Saturday, June 25, 2005

Group One v. Hallmark on obviousness (2005)

The litigation between Group One and Hallmark over US Patents 5,518,492 and 5,711,752 produced THREE visits to the CAFC. The claims of the patents concern a device, and a method, for curling ribbon. Within this, the dispute was about "stripping means" for separating the curled ribbon from a mechanical drive wheel means.

The pertinent obviousness issue in Group One v. Hallmark (2005) pertained to combining references which taught "stripping means" to references which taught all other elements of the claims in question. As the CAFC said: "The issue is whether there was a motivation to combine the Cerone or Watts patent with a stripping means."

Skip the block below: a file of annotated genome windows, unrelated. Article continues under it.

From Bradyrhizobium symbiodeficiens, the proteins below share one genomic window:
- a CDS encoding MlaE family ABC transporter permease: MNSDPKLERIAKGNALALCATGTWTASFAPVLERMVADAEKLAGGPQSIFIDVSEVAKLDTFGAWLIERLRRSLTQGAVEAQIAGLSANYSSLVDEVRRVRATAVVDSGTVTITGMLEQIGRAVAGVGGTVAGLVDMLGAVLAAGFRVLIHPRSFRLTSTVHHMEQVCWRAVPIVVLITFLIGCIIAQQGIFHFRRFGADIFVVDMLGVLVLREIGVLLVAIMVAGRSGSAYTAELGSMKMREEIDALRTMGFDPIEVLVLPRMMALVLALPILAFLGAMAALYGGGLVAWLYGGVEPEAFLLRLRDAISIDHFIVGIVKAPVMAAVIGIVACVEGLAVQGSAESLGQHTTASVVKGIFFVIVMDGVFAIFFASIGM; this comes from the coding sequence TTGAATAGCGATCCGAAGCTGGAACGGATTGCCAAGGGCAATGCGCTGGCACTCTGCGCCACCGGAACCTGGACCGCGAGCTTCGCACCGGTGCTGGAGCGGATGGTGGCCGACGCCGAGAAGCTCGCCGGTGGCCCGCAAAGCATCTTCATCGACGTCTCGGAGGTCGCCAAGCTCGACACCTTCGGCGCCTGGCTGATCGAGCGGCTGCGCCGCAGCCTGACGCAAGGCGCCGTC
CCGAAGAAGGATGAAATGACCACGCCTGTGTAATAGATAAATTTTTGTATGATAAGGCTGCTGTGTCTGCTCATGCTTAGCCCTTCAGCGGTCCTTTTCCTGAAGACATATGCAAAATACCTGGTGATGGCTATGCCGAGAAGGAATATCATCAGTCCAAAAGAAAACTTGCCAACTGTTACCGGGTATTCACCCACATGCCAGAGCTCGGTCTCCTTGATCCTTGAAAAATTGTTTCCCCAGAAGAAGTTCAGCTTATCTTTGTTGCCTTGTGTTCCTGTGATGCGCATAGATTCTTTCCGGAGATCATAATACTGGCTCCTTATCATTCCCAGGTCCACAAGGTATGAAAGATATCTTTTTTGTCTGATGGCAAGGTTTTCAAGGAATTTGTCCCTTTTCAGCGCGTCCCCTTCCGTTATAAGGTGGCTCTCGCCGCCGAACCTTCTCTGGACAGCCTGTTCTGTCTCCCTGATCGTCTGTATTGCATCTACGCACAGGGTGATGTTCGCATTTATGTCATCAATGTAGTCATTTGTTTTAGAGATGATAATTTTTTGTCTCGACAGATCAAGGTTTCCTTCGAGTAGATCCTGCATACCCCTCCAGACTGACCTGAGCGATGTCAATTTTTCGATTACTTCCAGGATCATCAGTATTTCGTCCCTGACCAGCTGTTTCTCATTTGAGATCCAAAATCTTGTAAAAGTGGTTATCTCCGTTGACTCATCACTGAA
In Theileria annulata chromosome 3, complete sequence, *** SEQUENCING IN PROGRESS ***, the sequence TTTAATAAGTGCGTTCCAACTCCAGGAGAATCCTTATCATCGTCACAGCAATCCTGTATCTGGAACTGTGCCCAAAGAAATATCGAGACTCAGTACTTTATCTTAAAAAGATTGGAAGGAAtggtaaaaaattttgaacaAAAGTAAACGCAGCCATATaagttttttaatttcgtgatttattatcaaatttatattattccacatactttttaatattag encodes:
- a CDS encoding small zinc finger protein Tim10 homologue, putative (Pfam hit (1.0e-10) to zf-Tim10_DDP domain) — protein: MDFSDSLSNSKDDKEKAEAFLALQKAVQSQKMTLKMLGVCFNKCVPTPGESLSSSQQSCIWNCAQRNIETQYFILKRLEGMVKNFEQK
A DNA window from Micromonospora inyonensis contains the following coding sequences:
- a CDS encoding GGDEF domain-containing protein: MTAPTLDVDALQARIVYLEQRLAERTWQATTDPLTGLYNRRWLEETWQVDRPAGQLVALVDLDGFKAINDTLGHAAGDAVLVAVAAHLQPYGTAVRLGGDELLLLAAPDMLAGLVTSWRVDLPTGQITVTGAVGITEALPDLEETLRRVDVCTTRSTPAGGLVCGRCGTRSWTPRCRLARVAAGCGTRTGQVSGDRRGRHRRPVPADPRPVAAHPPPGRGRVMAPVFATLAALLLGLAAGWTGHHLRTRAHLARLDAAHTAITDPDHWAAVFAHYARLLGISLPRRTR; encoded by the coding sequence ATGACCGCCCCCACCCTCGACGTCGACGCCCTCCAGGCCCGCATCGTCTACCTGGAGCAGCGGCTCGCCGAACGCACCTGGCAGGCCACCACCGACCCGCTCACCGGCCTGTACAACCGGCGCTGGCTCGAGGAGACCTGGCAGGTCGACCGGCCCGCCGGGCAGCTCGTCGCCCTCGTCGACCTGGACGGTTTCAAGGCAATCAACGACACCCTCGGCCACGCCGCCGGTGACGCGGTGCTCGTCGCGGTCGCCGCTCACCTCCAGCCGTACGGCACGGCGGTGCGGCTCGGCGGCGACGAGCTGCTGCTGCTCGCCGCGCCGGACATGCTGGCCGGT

Hallmark's expert asserted that one of ordinary skill when confronted with the problem of webs adhering to drive wheels would have been motivated to seek a conventional solution.

Group One's expert noted that others [including Hallmark employees] did not think to use a blower when faced with ribbon wrapping problems. Thus, although the problem was recognized in the art, the solution of an air blower was never suggested.

On the issue of the "nature of the problem," the 2005 court cited to Teleflex, 299 F.3d 1313 (CAFC 2002).

Group One [apparently a relatively small company] was represented by Baker & Botts in the 2005 appeal, and Hallmark by Fish & Richardson. The 2005 decision notes that Peter A. Sullivan of Hughes Hubbard and Reed was of counsel on the brief. Peter A. Sullivan is counsel of record on the amicus brief of Cisco, Microsoft, Hallmark, etc. Thus, the amicus brief before the Supreme Court in KSR v. Teleflex is by a lawyer who was on the losing side of a 2005 obviousness decision (Hallmark).


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